My fiancee and I were fortunate last night to see an special advance screening of the new Facebook movie, “The Social Network,” billed as the film that Facebook doesn’t want you to see. It’s a great teaser and it’s true. Based on a book by Ben Mezrich, who also wrote “Bringing Down The House” about the bad boys and girls at Harvard who figured out how to use their brains to beat the house at the casinos of Las Vegas. That book was made into the film “21.”

This film is more about the genesis and probably tougher on the kids in Crimson who started what they called “The Facebook.”
The screenplay was written by the excellent Aaron Sorkin, who takes his fast and smart dialogue he used on “The West Wing” and turned it up to warp speed. These brilliant students like co-founder Mark Zuckerberg and his best friend and co-founder Eduardo Saverin don’t just think at a million miles a minute, they speak that way too. In the beginning they just wanted to be cool. Little did they know the hazards that lie in their respective futures. And little did they know they’d go from being best friends at Harvard to archenemies in the cut-throat business world.

The movie, which takes place frequently at Harvard, was actually filmed at Boston University (which is a victim of a quick verbal insult – talk about biting the hand that feeds you) and Wheelock College. The filmmakers begin with the birth of Facebook from a night in a dim dormroom where Mark uses Eduardo and a formula he’s familiar with. This computer hacking technique gives them access to photos of woman at every house on campus and the ability to create a tiny version of the current Facebook.

This “Mashbook” which allows all Harvard students to scrutinize and compare women catches the attention of a couple of big, rich men on campus who are trying to create a social dating site called “Harvard Connection,” which leads to a partnership with more partners, or more importantly INVESTORS!!!

And so we’re up and running. In a big way. Mark decides to expand the Harvard early-version of Facebook to other Ivy League campuses. But along with the great big ideas come also the dirty little lies. Mark lies to Eduardo about his association with some of his partners. Mark lies by not keeping the “investors” in the loop. Finally, after meeting the founder of multi-millionaire founder of Napster, Sean Parker, played with great flourish and deviousness by an ultra-confident Justin Timberlake. Mark finally yields to Sean’s suggestions to move to California, along with all of the other partners in this growing endeavor. In other words, the web is growing more and more tangled as Mark continues to take more and more initiative without the initiative or consent of his partners.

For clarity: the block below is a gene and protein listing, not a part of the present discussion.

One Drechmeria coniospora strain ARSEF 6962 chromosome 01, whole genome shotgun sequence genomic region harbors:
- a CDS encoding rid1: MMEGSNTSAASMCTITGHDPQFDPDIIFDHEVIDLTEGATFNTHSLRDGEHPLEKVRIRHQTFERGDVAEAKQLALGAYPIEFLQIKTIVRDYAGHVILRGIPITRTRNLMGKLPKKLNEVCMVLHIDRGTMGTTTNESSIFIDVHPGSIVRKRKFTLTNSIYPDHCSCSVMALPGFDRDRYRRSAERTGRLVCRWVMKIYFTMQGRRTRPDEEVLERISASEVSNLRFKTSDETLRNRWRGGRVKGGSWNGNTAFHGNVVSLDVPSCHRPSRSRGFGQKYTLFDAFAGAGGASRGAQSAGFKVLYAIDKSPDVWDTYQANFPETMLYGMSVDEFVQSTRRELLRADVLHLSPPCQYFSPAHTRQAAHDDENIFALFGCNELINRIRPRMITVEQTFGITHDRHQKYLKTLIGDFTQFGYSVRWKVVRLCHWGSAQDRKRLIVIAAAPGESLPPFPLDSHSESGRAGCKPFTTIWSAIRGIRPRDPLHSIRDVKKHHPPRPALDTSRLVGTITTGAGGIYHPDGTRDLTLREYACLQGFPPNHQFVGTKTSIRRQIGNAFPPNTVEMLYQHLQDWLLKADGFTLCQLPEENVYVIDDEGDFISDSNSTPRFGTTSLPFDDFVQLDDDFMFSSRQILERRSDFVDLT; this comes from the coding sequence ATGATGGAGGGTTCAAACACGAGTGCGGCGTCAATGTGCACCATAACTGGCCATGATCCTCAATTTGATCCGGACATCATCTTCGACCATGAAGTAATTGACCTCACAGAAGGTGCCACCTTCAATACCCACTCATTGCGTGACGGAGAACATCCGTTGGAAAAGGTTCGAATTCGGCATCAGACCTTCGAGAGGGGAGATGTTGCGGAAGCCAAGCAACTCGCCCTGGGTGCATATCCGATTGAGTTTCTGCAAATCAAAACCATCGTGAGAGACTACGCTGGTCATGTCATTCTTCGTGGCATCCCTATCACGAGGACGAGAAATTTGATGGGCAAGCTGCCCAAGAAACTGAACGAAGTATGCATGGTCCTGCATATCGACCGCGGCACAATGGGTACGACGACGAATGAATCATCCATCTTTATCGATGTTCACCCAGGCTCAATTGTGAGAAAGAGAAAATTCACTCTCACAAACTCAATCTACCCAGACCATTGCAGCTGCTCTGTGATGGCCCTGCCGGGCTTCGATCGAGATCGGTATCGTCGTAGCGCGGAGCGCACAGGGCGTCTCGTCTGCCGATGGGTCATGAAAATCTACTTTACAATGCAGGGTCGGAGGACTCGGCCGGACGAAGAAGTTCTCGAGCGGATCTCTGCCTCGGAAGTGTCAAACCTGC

And that’s when the problems begin. As the company gets bigger and the zeros multiply, the lawsuits against a nationally flourishing Facebook stack up. The original “Harvard Connection” twin crew members and investors sue Mark Zuckerberg. And here’s where the actor playing Mark, Jesse Eisenberg really starts to show his range. The scenes during depositions with room after room after hilarious. It’s evident to everyone that Mark is the smartest person in the room, with or without the law degree. Eisenberg may play the part nerdy at times, but it’s soon clear he is a creative genius with an obsessive streak for greatness. Others who excel are Mark’s college buddy Eduardo Saverin, who as brilliant if not as crafty or zealous as his buddy Mark. And I would be remiss, if I didn’t give big kudos for Trent Resnor for his incredible soundtrack. It sets just the right tone for this tale. Smart, evocative words and music.

In the end, when all the cards come tumblin’ down and all the lawsuits (for now) settled, it almost seems like the days of the first “Wall Street” film, when the means didn’t matter, just the end. And greed is good. Everybody gets big-time settlements or payoffs and Mark Zuckerman remains still, the youngest billionaire in the world.

This is a film that raises many hard questions. For instance: When all is said at done and the billions are made, does loyalty matter in business? Does friendship and creative control matter?

Or is it just cash that is king in the hard, cold world?

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“The Town” – A Review